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The designer of the 1919 Christmas Bullet, Dr William Whitney Christmas, was such a liar and fantasist that in some respects it’s a wonder that he actually went to the trouble of building an aeroplane at all, rather than just telling people he had. In fact, Christmas seemed to have persuaded his backers to finance him on the basis of two previous aircraft that there is no evidence ever existed. The Bullet, most definitely did, though most of the claims its owner made for it – that it was the world’s first cantilever-wing aeroplane, that it was the first with a plywood monococque construction, that it was in any way airworthy – proved false. ‘Bullet’ was, though, an apt name for a projectile that invariably harmed anyone it came into contact with. Christmas managed to find funding to build two ‘proof of concept’ aircraft to demonstrate his ‘ideas’ of a deliberately flexible wing inspired by those of birds, and tepid support from the US Army, which leant an engine for ground-testing and the services of a test-pilot, Cuthbert Mills. A flight was attempted in the first aircraft, whereupon the wings peeled off during take-off and the aircraft crashed, killing Mills. Christmas claimed that the aircraft had reached a speed of 197mph. A second aircraft was built, and a propeller issued by the Army, despite the loaned engine having been destroyed during the unauthorised flight as Christmas had kept this secret. The second aircraft also crashed, also fatally. Christmas was still trying to sue people for claiming the aircraft had killed its pilots as late as 1930, and insisted the aircraft had reached a speed of 222mph. Fraudulent and lethal, the Christmas Bullet only avoids the top spot on the basis that few people (still too many) took it particularly seriously at the time.

1. Republic XF-84H

‘Noisecorvette’

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The Republic XF-84H combined terrible (and bizarre) characteristics with a conceptual dead-end, and a shabbily run programme; it is clearly the winner. Jet engines of the time had poor acceleration and endurance,  so the earlier F-84 was redesigned around an Allison T40 twin linked turboprop driving a highly unorthodox propeller designed to revolve at supersonic speeds (conventional propellers lose efficiency as the speed of their blades approaches Mach 1), and an afterburner on its jet exhaust. As such, it was designed to be the fastest propeller driven aircraft in the world, at about 670mph, and the Guinness Book of Records gave the XF-84H some credibility by claiming this record for the aircraft in 1997. Guinness was wrong. The vibration of the propeller shaft and uncontrollable snaking in flight meant that the aircraft probably failed to exceed 450mph, and even piston-engined propeller aircraft have gone much faster than this. To add insult to injury, the supersonic propeller was so loud that it could be heard 25 miles away. Close up, the horrific howl caused headaches and nausea, and an engineer and a crew chief both experienced violent fits triggered by the sound. Edwards AFB made the test crews tow the aircraft a long distance out into Rogers dry lake before testing the engine. Twelve flights were made from 1955, all by Republic test pilots – eleven by Hank Beaird (ten of which were cut short due to some technical problem or other) and one by Lin Hendrix, who threatened to fight anyone who made him fly the aircraft again. The only flights made were the manufacturer’s proving programme, and it’s tempting to conclude that this was only completed to avoid financial penalties. No USAF pilot flew the ‘Thunderscreech’. It would probably have killed someone – possibly from the noise alone – if its pilots hadn’t refused to fly it, or the USAF not seen sense and belatedly cancelled the programme.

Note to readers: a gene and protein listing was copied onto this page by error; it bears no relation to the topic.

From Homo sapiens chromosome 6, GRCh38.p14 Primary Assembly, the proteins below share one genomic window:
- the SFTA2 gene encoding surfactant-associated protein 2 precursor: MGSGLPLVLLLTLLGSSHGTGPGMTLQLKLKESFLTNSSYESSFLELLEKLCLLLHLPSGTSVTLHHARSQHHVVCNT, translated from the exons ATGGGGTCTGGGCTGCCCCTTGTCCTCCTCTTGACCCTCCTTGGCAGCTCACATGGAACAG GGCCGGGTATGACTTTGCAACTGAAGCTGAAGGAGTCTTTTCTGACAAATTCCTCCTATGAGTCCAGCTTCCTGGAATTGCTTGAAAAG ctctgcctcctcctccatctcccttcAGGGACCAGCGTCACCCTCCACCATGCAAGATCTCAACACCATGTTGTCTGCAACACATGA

Dedicated to the memory of Eric ‘Winkle’ Brown

What was the most combat effective piston-engined fighter ever made? An analysis can be found here.

You may also enjoy top WVR and BVR fighters of today, an alternate history of the TSR.2, an interview with a Super Hornet pilot and a Pacifist’s Guide to Warplanes. Want something more bizarre? The Top Ten fictional aircraft is a fascinating read, as is the The Strange Story and The Planet Satellite. The Fashion Versus Aircraft Camo is also a real cracker.

Follow my vapour trail on Twitter: @Hush_kit

Matthew Willis is a writer and journalist specialising in naval aviation. He is the biographer of A&AEE and Fairey test pilot Duncan Menzies. His book on the Fairey Barracuda will be out later this year.

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27 comments

  1. Actuarius

    Another excellent piece but I thought both the 188 and X-3 were knackered by “area rule” (or rather lack of it)?

  2. navalairhistory